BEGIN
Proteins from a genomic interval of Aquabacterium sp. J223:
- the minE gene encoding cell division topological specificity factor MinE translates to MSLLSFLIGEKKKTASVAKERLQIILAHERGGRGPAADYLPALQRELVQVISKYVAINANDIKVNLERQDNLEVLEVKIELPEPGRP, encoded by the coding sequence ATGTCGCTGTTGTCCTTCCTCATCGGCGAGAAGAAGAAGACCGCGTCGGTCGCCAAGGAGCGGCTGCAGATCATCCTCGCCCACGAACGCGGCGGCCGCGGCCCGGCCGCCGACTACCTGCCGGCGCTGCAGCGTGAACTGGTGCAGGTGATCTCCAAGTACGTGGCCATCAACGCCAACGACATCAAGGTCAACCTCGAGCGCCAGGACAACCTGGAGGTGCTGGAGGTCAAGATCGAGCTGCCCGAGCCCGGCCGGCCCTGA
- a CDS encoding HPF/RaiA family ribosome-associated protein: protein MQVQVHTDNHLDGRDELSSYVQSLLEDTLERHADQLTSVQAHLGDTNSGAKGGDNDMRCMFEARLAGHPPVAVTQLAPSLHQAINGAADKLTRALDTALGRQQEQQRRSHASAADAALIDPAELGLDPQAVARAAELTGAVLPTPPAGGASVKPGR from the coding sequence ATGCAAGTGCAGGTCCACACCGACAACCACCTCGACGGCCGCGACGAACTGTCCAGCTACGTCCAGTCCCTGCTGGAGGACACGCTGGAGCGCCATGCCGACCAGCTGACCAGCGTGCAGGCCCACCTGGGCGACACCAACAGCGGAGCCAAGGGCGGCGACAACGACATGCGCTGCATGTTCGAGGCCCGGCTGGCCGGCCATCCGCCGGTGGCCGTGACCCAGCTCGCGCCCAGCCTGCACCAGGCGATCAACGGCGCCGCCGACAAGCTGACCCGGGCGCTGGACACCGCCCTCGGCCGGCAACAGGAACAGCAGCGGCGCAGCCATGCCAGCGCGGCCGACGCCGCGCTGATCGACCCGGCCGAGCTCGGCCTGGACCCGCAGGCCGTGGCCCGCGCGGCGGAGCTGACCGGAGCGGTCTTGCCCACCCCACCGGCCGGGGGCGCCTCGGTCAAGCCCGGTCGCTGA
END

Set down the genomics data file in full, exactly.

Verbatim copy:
Proteins from a genomic interval of Aquabacterium sp. J223:
- the minE gene encoding cell division topological specificity factor MinE translates to MSLLSFLIGEKKKTASVAKERLQIILAHERGGRGPAADYLPALQRELVQVISKYVAINANDIKVNLERQDNLEVLEVKIELPEPGRP, encoded by the coding sequence ATGTCGCTGTTGTCCTTCCTCATCGGCGAGAAGAAGAAGACCGCGTCGGTCGCCAAGGAGCGGCTGCAGATCATCCTCGCCCACGAACGCGGCGGCCGCGGCCCGGCCGCCGACTACCTGCCGGCGCTGCAGCGTGAACTGGTGCAGGTGATCTCCAAGTACGTGGCCATCAACGCCAACGACATCAAGGTCAACCTCGAGCGCCAGGACAACCTGGAGGTGCTGGAGGTCAAGATCGAGCTGCCCGAGCCCGGCCGGCCCTGA
- a CDS encoding HPF/RaiA family ribosome-associated protein: protein MQVQVHTDNHLDGRDELSSYVQSLLEDTLERHADQLTSVQAHLGDTNSGAKGGDNDMRCMFEARLAGHPPVAVTQLAPSLHQAINGAADKLTRALDTALGRQQEQQRRSHASAADAALIDPAELGLDPQAVARAAELTGAVLPTPPAGGASVKPGR from the coding sequence ATGCAAGTGCAGGTCCACACCGACAACCACCTCGACGGCCGCGACGAACTGTCCAGCTACGTCCAGTCCCTGCTGGAGGACACGCTGGAGCGCCATGCCGACCAGCTGACCAGCGTGCAGGCCCACCTGGGCGACACCAACAGCGGAGCCAAGGGCGGCGACAACGACATGCGCTGCATGTTCGAGGCCCGGCTGGCCGGCCATCCGCCGGTGGCCGTGACCCAGCTCGCGCCCAGCCTGCACCAGGCGATCAACGGCGCCGCCGACAAGCTGACCCGGGCGCTGGACACCGCCCTCGGCCGGCAACAGGAACAGCAGCGGCGCAGCCATGCCAGCGCGGCCGACGCCGCGCTGATCGACCCGGCCGAGCTCGGCCTGGACCCGCAGGCCGTGGCCCGCGCGGCGGAGCTGACCGGAGCGGTCTTGCCCACCCCACCGGCCGGGGGCGCCTCGGTCAAGCCCGGTCGCTGA